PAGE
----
Hams Hall Power Station
by Keith Turton
This segment, or chapter, was written from four forms of
source material only, (1) the solitary record of the coal contracts of the City
of Birmingham Electric Supply Department, (2) a loaned copy of a booklet
detailing shunting and trip working timetables of the Midland Railway part of
British Railways in the Birmingham area for 1955-6 (by kind courtesy of Bob
Essery) (3) Notes accumulated over fifteen years of research into the coal
trade and its wagons and (4) the faithful Google.
Overall, this is a unique opportunity to study what are
today called logistics to source, transport, deliver the essential supplies and
collect the empties and return those empties to the source of supply. For a
power station it is simple, for a gasworks an added complication is that the
coal empties have to be returned to the colliery, and an additional form of
traffic is created in the products of coke ovens and chemical plants, and
returning those empties to pick up another load. For a steelworks the only
surviving record ((and this is incomplete) which I have been able to study is
that of Stewarts and Lloyds Corby Works. Here the variety of inwards and
outwards goods is substantial and the logistics are far more complicated. For
example a 1938 photo of the works shows many coke wagons and many others
belonging to the Tarmac company, loading furnace slag to be transformed into
For simplicity, let's start with a power station!
Designed to supplement the existing power station of
Nechells and replace the soon-to-be-phased out at Summer Lane, Hams Hall was
intended to cater for the electricity requirements of Birmingham until the
nationalisation of the power industry. Hams Hall was, in contrast to
Birmingham's existing power stations, not served by a canal.
The first of three generating stations, Hams Hall 'A',
commenced operation in November 1929 and is notable that it was the first in
the country to burn pulverised coal as a fuel. Coal-fired power stations
normally and historically burned small coal and slack coal, the cheapest on the
market and a blessing for the collieries in that it helped them unload large
quantities of this material otherwise stockpiled until a buyer could be found..
The choice of location was obviously influenced by its proximity to the section
of railway between Water Orton and Whitacre Junction, which gave direct access
for coal traffic from the South Derbyshire, Leicestershire and Warwickshire
coalfields and from the Toton Marshalling Yards. Preparations for its
construction may date back to 1920, when it is recorded that a siding (for
construction traffic?) was laid. It was closed in 1975, leaving both the "B"
and "C" plants running.
Hams Hall 'B' power station was opened in 1942, extended in
1946 and 1949 and closed in 1987. Hams Hall 'C' was built between 1956 and 1958
and converted to burn natural gas between 1970 and 1973. It was closed in 1992
and the entire site cleared and redeveloped as an industrial estate which
incorporates a rail/road transport exchange for containers (and possibly some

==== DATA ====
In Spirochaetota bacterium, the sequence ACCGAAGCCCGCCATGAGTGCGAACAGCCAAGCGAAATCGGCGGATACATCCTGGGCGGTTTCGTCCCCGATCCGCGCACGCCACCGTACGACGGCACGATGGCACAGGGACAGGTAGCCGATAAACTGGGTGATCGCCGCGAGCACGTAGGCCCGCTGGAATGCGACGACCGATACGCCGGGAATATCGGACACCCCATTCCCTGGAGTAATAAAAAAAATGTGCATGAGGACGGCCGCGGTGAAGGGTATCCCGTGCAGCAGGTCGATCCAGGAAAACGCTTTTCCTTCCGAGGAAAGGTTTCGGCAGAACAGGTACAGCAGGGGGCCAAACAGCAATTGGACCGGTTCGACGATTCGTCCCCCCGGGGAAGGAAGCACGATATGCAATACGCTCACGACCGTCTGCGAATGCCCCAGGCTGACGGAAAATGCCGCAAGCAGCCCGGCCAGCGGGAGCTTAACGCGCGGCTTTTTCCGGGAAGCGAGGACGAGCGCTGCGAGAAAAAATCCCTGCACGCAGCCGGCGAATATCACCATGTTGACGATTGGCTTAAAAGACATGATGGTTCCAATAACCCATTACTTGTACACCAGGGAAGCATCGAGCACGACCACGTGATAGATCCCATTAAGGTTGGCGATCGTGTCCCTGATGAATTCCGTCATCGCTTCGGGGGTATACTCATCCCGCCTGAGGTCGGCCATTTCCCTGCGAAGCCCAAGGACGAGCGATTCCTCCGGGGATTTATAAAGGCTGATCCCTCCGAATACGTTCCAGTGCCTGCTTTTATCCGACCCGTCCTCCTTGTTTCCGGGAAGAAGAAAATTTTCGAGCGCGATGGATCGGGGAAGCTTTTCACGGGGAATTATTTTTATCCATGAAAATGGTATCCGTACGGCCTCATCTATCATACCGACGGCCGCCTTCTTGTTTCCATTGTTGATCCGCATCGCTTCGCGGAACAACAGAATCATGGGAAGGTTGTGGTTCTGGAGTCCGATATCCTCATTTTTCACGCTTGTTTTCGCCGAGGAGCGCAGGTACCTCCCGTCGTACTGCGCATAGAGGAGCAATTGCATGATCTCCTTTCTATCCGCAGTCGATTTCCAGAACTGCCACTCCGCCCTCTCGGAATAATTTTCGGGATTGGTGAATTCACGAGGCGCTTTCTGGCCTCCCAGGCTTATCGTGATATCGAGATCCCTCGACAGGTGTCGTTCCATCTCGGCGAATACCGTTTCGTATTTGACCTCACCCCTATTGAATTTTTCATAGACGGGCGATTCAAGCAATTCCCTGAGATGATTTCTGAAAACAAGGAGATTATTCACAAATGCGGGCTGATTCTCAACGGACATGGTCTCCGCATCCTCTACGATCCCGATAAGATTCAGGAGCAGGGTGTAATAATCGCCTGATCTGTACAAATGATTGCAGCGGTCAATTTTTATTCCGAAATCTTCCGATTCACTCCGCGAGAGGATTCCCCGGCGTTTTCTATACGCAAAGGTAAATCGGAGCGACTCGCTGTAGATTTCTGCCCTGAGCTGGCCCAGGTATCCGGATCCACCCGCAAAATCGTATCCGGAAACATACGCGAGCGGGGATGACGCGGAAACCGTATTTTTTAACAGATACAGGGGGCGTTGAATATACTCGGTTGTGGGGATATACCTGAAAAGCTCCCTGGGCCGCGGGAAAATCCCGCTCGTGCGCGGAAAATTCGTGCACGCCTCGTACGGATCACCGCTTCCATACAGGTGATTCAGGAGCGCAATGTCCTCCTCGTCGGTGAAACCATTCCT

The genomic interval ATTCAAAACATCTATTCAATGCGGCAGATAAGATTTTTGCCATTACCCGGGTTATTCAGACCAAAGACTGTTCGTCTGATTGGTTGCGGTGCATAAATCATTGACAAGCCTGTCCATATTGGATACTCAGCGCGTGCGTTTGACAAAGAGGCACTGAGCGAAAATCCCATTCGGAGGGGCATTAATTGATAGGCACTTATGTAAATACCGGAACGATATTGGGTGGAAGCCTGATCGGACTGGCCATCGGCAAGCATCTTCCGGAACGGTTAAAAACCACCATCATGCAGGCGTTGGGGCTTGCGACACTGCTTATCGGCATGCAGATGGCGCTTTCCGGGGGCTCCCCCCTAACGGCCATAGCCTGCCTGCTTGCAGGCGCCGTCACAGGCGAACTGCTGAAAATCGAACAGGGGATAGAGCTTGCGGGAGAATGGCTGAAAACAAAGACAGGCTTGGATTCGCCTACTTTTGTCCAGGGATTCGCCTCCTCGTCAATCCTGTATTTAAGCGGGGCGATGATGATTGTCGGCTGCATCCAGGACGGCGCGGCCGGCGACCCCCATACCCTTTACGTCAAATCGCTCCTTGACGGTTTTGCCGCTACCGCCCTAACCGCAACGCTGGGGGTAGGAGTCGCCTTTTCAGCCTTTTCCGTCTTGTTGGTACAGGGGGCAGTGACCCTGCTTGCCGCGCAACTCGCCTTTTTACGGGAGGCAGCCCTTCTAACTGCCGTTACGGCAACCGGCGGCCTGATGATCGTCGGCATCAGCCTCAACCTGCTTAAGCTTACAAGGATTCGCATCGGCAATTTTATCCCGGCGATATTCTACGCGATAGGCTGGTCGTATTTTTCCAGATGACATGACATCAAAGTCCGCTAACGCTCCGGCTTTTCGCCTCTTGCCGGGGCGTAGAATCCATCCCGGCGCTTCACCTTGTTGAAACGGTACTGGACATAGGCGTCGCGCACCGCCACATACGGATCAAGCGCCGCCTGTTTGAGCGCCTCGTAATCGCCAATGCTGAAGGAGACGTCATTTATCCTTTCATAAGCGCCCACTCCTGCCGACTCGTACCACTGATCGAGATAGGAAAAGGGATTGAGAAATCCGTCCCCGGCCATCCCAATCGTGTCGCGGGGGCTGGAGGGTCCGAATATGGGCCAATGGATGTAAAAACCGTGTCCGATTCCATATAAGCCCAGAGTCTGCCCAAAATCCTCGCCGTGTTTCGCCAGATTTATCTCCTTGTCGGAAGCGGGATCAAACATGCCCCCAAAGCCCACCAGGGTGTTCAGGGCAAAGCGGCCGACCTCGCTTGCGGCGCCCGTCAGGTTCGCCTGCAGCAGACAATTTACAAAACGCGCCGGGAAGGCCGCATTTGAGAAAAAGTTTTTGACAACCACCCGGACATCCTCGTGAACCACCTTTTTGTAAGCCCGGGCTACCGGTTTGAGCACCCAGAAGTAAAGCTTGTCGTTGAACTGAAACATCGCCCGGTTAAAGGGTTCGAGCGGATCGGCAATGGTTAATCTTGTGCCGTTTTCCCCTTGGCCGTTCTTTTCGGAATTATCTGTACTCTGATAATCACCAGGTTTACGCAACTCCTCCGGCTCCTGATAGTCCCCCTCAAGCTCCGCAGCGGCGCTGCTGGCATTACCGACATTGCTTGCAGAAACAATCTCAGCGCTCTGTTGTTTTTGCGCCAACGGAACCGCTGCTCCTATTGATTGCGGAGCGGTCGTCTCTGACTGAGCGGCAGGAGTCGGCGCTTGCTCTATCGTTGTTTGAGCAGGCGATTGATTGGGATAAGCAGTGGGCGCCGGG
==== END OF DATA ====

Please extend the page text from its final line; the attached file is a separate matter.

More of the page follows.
of the sidings).
As an indication of how much coal is consumed by a large
power station, the only records of the City of Birmingham Electric Supply
Department which are relevant are those which detail contracts for 1933 and
held in Staffordshire Archives. It was found amongst documents of the Hamstead
Colliery, arousing suspicion that it may have been misfiled due to the
similarity of the two names. Even so there was no covering document to confirm
their identity except a signature which I matched up with that of the then
Secretary of the Electricity Department.
This is surprising when so much of the Birmingham
Corporation's contract details have been preserved and can be found in the
Archives of the Birmingham Central Library. From this source over many visits I
was able to copy out details of almost all of the Gas Department's contracts
for its entire existence, together with those of the inter-departmental Coal
Revealed was an anticipated consumption of 400,000 tons of
coal from several collieries, plus 50,000 tons of coke breeze from the
Birmingham gasworks which was transported by a fleet of seventy canal boats
owned by the Electricity Department for the short distance from the Nechells
gasworks to the Nechells power station and possibly also to that at Summer
Lane. (and hopefully well sheeted down!).
This quantity is similar to that consumed by the Nottingham
power stations for the same year and has been used as an estimate for coal
consumption in the late 1930s, Nottingham used twice that amount (800,000 tons)
and it is reasonable to assume that Birmingham's offtake was similar. The only
known reference is a vague and undated note in Wikepedia that Hams Hall
consumed 775,000 tons of coal a year, in round figures 16.000 tons a week
needing 220 wagon loads, 5/6 trains a day seven days a week with seasonal
variations, based on ten tons per wagon. Assuming this was slack and small
coal, it indicates that the entire output of these two grades from all three
collieries on the Kingsbury Colliery branch plus that of others in the Nuneaton
area was accounted for, in peacetime to the delight of the colliery owners.
Additional supplies were ordered to cover shortfalls at the
Birmingham Coal Exchange, but not recorded , although this was practiced by the
Gas Department. Known collieries to have been patronised were Butterley,
Mapperley and Denby in Derbyshire; Shireoaks and Pleasley in Notts; Coleorton,
Netherseal and South Leicester in Leicestershire and Conduit and Cannock Old
Coppice in Cannock Chase.
Many coal contracts stipulated a quantity of 'boatloads',
which have been taken as 25 tons. It is assumed that these were specified for
the Summer Lane power station, but some may have gone to Nechells, which was
equipped with a Telpher to expedite unloading. This would indicate that almost
66,000 tons was carried in this way. However, as one of the contractors was the
Samuel Barlow Carrying Co. of Tamworth, a major user of canal transport, and
much revered by canal historians and enthusiasts, it is quite likely that the